Loving Vincent is the story of the man in the yellow suit (not to be confused with the Man in the Yellow Hat, which is sort of unfortunate because monkey) and his quest to deliver Vincent Van Gogh’s last letter.

The title comes from how Van Gogh signed letters to his brother–“your most loving brother.” The man in the yellow hat, played by Douglas Booth, has a letter for Theo. It’s a year after Van Gogh’s death. Little does Booth know his quest will reveal Theo’s died as well. Upon that discovery, Booth heads to Auvers-sur-Oise, where Van Gogh lived for the last two months of his life.

There, he finds himself in the middle of a mysterious suicide, which Booth turns into an unsolved murder. Loving Vincent, the film, is very wishy washy on having any kind of opinion on the matter. In fact, as Saoirse Ronan chastizes Booth, you’re not supposed to fixate on how Van Gogh died, but how he lived. Oddly, until that point (and even a little later), the film fixates on how Van Gogh dies. It’s constantly pivoting to avoid having to fixate on his living.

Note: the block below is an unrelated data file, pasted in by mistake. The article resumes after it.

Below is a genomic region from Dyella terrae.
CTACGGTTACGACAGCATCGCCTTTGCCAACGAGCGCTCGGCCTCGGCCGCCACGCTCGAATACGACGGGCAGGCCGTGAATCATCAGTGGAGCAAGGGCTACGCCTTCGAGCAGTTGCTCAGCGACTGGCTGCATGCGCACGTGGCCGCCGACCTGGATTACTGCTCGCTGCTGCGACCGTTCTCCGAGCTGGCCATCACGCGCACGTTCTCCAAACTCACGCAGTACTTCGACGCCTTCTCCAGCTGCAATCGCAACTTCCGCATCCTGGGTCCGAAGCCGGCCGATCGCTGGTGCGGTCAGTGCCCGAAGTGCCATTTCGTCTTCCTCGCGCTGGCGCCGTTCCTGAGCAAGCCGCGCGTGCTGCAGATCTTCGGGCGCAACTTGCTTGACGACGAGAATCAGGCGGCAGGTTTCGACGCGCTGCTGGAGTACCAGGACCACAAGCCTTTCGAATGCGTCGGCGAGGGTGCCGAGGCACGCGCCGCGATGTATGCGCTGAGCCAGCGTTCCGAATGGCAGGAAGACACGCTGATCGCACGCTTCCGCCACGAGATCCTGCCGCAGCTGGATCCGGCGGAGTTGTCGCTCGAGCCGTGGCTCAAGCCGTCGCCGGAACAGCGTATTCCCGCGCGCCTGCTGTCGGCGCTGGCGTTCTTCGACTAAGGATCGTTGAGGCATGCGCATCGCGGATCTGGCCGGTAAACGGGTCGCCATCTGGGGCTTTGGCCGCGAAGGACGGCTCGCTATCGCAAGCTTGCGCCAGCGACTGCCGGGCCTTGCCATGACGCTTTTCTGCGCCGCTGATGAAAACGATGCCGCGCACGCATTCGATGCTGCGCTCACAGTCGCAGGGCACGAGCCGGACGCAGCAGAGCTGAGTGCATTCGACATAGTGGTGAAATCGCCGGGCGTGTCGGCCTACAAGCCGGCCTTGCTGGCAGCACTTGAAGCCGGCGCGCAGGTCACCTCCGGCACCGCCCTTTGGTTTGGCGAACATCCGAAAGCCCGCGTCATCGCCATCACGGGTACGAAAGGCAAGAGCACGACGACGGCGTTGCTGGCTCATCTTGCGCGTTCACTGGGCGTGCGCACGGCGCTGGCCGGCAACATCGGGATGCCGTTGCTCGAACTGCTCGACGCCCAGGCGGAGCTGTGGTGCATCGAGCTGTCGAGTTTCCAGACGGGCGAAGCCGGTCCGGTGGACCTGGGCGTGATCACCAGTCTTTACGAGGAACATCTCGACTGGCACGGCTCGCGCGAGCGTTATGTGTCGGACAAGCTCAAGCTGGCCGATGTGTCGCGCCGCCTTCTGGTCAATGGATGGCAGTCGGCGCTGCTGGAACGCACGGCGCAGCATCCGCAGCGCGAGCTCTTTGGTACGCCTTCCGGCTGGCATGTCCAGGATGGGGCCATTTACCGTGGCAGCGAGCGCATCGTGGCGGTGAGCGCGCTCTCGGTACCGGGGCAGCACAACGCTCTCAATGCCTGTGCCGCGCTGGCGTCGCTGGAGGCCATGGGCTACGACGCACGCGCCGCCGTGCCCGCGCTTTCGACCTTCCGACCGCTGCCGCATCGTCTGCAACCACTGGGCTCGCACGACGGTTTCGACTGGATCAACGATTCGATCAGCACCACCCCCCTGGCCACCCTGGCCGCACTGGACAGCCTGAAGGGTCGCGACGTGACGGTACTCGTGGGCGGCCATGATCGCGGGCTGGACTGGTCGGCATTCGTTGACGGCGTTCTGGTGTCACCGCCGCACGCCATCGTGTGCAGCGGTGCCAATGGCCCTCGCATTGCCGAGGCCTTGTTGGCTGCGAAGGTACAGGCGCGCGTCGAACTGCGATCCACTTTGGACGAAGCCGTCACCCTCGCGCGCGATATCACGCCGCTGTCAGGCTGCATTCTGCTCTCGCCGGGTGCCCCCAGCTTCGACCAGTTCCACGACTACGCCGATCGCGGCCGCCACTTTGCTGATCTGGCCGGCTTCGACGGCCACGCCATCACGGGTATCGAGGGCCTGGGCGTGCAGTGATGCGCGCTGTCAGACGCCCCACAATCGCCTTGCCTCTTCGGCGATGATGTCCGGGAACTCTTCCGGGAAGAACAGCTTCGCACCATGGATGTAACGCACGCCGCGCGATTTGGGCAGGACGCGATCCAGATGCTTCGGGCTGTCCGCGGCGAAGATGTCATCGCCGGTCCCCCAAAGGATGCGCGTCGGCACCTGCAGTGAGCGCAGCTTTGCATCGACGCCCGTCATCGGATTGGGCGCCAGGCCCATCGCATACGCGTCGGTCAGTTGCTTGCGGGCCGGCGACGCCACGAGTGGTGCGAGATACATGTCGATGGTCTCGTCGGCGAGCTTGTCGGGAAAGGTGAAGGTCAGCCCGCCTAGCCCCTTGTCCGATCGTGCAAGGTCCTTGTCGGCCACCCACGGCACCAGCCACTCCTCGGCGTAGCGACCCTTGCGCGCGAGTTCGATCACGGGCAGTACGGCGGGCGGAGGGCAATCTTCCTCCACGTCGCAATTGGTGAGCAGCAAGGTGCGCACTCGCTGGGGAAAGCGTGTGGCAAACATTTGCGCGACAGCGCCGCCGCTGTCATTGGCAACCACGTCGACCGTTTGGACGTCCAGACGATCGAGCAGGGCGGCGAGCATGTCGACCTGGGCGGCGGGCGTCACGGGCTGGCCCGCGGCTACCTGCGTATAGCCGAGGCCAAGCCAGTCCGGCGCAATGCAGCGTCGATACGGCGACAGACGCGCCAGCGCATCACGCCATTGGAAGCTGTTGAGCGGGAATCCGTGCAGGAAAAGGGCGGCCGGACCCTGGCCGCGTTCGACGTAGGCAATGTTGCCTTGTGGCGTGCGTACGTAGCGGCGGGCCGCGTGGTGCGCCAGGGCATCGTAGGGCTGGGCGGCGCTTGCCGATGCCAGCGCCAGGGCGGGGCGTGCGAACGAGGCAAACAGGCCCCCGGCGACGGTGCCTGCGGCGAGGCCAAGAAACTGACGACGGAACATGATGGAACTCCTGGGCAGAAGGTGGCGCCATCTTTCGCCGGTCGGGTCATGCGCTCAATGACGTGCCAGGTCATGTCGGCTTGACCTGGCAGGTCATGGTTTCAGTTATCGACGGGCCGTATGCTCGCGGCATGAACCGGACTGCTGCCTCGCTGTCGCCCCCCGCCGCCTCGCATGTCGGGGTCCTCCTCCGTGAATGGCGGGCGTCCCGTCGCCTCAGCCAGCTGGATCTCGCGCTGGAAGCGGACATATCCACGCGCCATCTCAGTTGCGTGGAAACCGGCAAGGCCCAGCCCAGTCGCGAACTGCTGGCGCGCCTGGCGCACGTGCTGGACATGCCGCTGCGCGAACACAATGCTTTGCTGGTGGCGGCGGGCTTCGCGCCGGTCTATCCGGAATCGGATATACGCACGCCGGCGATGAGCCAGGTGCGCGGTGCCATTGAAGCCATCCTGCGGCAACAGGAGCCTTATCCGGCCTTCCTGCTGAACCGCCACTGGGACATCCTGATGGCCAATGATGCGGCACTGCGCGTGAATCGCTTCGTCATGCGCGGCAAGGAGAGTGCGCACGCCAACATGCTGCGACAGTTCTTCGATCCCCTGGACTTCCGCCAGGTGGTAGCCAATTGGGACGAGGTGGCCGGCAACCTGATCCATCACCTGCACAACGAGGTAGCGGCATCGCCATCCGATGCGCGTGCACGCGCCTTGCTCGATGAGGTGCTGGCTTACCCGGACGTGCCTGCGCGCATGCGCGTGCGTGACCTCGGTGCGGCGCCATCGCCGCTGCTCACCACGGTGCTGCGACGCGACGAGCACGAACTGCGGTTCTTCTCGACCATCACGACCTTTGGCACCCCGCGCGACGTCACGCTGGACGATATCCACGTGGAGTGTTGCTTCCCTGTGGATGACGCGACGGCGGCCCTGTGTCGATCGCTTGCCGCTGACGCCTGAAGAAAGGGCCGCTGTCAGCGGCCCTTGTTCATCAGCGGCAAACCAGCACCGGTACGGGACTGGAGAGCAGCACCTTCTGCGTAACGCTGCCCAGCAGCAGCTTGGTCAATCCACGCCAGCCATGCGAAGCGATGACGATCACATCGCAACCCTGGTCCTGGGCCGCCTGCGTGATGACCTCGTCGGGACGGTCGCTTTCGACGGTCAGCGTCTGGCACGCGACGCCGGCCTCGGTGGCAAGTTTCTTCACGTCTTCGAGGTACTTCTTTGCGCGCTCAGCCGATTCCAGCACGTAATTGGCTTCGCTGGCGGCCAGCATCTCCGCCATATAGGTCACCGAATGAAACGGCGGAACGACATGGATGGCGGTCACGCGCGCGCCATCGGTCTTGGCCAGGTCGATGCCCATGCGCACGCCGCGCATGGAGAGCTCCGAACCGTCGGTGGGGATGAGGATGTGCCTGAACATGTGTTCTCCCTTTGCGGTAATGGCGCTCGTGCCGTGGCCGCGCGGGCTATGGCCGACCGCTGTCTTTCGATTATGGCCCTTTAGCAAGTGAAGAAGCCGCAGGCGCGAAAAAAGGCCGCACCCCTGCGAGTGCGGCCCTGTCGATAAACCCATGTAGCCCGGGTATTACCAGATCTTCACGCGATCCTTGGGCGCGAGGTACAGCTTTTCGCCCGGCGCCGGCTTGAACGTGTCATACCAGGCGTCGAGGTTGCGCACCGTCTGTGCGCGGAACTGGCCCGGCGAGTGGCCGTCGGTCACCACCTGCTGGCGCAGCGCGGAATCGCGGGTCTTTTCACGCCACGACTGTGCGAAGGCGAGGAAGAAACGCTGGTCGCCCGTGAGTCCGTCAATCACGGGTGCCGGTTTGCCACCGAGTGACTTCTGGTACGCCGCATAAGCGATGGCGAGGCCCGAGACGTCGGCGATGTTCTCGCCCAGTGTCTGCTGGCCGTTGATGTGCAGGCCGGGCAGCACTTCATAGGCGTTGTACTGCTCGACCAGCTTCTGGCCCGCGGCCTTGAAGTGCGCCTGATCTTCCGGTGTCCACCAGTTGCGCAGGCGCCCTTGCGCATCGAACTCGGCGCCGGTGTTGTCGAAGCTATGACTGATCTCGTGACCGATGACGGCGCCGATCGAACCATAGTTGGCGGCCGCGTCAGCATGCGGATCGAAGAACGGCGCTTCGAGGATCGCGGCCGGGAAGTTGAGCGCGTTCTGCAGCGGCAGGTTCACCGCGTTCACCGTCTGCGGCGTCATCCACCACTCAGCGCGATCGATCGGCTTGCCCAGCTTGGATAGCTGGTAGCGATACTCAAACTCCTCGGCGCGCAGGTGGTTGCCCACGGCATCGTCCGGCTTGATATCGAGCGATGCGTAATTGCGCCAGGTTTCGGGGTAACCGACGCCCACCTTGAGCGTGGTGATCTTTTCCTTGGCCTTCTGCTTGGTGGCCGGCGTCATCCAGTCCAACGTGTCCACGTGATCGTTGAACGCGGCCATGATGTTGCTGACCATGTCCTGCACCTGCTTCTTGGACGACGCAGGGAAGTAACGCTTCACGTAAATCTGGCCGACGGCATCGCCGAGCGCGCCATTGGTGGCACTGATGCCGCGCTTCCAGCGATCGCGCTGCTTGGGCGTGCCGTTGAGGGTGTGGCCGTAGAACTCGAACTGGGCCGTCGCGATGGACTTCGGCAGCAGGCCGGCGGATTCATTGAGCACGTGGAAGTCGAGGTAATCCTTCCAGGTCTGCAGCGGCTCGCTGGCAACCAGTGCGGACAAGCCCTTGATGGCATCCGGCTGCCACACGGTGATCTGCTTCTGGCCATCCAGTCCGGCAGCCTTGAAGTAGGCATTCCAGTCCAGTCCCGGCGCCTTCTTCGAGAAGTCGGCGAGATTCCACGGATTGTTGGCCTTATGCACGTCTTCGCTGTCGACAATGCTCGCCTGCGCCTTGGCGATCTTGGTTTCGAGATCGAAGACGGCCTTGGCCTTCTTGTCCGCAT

First and foremost, the flashback sequences are always narrated–Van Gogh appears all the time, played by Robert Gulaczyk–but he’s never the protagonist, always the subject. The film, I might have mentioned earlier, is the first entirely handpainted motion picture. Ninety-five minutes, 65,000 frames, all oil painted. The actors were filmed in front of green screens. Booth’s quest looks like a Van Gogh painting. In fact, his quest just introducecs him to the other subjects of actual Van Gogh paintings so it’s a Van Gogh painting subject team-up movie.

Except the flashbacks are entirely black and white. And very, very realistic. And directed in an entirely different manner than the present action of the film. There’s a lot of first-person camera work in the flashbacks, which makes things rather urgent, but never visually interesting. Visually competent to be sure, but never visually interesting. All the visual interesting stuff is in the present, for feckless Booth to encounter.